The Fed just put the brakes on raising rates in 2019, and it should come as no surprise to anyone that reads this commentary regularly. It will result in rates falling across the yield curve and as I have told you before this is bullish for equities and will allow for multiple expansion as investors move further out on the risk curve.
It is also supportive of my view that we talk about regarding the earnings multiple for 2020 which is well below the historical average. Again, it all points to stocks continuing to rise and it may have only started.
(Data from Dow Jones S&P)
We can go back to March 7 to understand why the Fed got to where it is today. Since March 7 the S&P 500 is up about 2.75%, and the NASDAQ is up about 4.15%. In case you forgot that was the day that Draghi saved stocks. I wrote on March 7: Again, this move by Draghi puts Powell in a box and essentially puts the Fed on hold for the balance of the year.
When the ECB moved to a more dovish stance and became more accommodative, it put the Fed in a tough spot. The Fed had two choices: stay the course and risk a dollar that would soar, sending inflationary force sharply lower, or put any thought of raising rates in 2019 on hold. They chose to go along with the ECB.
I think perhaps more important than the Fed’s pausing its rate hikes is this statement: Beginning in October 2019, principal payments received from agency debt and agency MBS holdings will be reinvested in Treasury securities via secondary market purchases subject to a maximum amount of $20 billion per month; any principal payments in excess of $20 billion will continue to be reinvested in agency MBS in a manner consistent with current practices.
Notice the via secondary market purchases subject to a maximum amount of $20 billion per month;
Essentially, it is a swap out of MBS holdings and increasing Treasury holdings. It is an effort to keep the Fed’s balance sheet steady. However, it will create an underlying bid in the Treasury market since the Fed will be buying the Treasuries on the secondary market.
We can see how Treasuries responded. The 10-Year plunged nearly seven basis point to 2.53% below the previous low of 2.54%. It opens the door to a genuine possibility of rates on the 10-year falling to around 2.3%.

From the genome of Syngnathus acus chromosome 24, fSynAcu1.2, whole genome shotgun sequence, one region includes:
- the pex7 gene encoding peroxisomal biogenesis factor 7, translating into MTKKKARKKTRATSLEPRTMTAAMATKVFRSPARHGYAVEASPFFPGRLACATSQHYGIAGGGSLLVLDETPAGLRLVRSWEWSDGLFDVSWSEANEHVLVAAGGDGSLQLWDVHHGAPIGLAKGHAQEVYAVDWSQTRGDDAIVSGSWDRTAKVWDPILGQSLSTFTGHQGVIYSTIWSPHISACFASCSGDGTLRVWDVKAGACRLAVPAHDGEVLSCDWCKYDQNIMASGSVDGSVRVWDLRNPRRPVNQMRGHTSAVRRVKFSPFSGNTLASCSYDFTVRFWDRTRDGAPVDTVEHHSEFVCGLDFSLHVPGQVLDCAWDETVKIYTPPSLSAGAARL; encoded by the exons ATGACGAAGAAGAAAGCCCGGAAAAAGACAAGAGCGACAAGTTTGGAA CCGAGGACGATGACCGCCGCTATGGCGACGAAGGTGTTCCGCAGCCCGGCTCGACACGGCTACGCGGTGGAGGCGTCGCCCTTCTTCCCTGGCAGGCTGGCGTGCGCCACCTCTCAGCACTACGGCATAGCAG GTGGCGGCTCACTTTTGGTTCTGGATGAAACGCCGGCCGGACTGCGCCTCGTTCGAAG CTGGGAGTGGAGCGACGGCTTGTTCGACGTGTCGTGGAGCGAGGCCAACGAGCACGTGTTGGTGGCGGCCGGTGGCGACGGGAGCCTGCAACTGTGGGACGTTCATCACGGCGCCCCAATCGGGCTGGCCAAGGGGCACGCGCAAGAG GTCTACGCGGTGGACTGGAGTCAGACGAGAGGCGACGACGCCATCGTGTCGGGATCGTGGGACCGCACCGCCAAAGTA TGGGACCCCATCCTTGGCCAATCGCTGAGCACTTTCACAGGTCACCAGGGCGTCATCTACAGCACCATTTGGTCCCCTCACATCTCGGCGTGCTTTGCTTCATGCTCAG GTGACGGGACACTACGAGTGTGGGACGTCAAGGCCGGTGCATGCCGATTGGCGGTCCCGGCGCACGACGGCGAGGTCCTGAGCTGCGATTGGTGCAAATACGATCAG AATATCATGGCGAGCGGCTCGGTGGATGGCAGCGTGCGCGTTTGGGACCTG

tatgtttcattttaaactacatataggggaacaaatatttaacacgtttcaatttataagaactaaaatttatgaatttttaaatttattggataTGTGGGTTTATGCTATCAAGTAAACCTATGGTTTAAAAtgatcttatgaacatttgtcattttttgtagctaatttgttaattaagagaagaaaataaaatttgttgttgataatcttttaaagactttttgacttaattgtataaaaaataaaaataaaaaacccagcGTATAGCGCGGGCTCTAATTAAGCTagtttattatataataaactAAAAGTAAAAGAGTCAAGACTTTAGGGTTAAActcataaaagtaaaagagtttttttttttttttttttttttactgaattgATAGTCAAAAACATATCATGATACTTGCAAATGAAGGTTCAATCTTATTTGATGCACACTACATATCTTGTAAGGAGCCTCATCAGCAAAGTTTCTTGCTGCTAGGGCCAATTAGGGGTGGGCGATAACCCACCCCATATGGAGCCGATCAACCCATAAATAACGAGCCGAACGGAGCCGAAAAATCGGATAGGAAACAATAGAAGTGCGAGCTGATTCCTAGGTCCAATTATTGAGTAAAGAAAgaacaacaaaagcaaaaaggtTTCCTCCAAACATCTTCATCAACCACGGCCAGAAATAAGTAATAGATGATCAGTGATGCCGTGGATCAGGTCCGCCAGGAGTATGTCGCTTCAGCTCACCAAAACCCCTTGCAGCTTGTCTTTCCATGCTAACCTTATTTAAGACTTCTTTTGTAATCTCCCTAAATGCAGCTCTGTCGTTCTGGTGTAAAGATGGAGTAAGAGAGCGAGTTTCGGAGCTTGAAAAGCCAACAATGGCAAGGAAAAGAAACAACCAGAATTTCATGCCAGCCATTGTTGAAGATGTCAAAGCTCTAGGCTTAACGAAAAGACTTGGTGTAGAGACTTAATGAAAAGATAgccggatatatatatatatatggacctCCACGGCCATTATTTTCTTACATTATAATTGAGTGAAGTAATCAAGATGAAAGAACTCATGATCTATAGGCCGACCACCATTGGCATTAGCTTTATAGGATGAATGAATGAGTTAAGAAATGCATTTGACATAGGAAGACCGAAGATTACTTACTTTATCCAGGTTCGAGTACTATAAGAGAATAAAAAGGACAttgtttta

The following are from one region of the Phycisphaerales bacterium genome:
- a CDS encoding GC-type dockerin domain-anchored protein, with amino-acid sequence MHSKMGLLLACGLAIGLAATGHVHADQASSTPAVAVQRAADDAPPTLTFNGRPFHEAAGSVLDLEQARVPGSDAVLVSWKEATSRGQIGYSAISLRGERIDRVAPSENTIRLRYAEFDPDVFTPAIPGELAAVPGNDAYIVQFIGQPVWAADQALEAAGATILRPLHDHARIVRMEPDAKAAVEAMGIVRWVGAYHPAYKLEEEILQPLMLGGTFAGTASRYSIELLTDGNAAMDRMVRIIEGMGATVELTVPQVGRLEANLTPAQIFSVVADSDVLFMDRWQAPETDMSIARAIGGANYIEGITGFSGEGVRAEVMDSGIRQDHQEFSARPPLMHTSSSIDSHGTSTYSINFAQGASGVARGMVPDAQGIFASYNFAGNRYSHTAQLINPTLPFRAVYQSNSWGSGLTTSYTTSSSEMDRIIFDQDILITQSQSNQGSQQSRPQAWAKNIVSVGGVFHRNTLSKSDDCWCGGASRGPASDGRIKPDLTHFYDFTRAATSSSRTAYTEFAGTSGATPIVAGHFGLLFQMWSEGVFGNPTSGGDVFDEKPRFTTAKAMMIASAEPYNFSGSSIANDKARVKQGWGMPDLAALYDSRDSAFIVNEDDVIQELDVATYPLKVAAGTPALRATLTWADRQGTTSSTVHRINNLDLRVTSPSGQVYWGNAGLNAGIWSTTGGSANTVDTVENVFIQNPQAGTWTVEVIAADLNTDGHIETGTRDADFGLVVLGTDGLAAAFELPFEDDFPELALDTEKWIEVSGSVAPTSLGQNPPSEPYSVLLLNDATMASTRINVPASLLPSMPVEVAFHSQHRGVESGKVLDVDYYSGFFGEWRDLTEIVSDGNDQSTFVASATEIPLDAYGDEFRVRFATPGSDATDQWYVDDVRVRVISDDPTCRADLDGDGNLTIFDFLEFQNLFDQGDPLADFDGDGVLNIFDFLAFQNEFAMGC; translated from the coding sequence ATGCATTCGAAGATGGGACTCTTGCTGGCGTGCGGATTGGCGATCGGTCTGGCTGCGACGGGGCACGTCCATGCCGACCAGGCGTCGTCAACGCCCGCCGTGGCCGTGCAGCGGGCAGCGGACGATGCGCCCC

The 2-year fell below support at 2.47% today and what once seemed like a fantasy, is now a reality with the door opened to a decline to 2.2%.
There is a massive bond buyer now on deck, and everyone knows they are coming. To give you a sense of what $20 billion per month is, it is half of the monthly QE3 purchases, which were at $40 billion per month.
Again, this is NOT new money coming into the system, just the creation of a bid as the Fed swaps from MBS to Treasuries.
S&P 500 (SPY)
The S&P 500 did initially jump on the news but pulled back by days end once investors realized this is not good news for the bank stocks. But the good news is that the S&P 500 tested and held 2,812 mid-day.
The BKX Bank Index fell 3% today. The index rose and then failed at resistance around 102. The bad news is that there may be even more declines to come should the index drop below support at 97, with the potential to first fall to 94 and then 88.
Netflix exploded higher today rising by over 4.5% to $375, and now finally closing in on resistance at $378. A rise above resistance sends the stock to $405. The RSI suggests more gains are on the way too.
Amazon took off today and appears to be on a path to $1850. I explore the FANG stocks today in more depth. Is FANG Back?
Micron guided to $4.8 billion at the mid-point for the fiscal third quarter versus estimates of $5.3 billion. Non-GAAP gross margins are expected to be 38.5% at the mid-point down from 50.2% in the second quarter? Wow. The stock is trading higher too? Bizarre.
Notice how the stock is stalling out at $42.10 — a significant resistance region. I’d be surprised if this stock is up tomorrow. I will have to look at the conference call transcript.
I think that is enough for today.
This article first appeared on Mott Capital.
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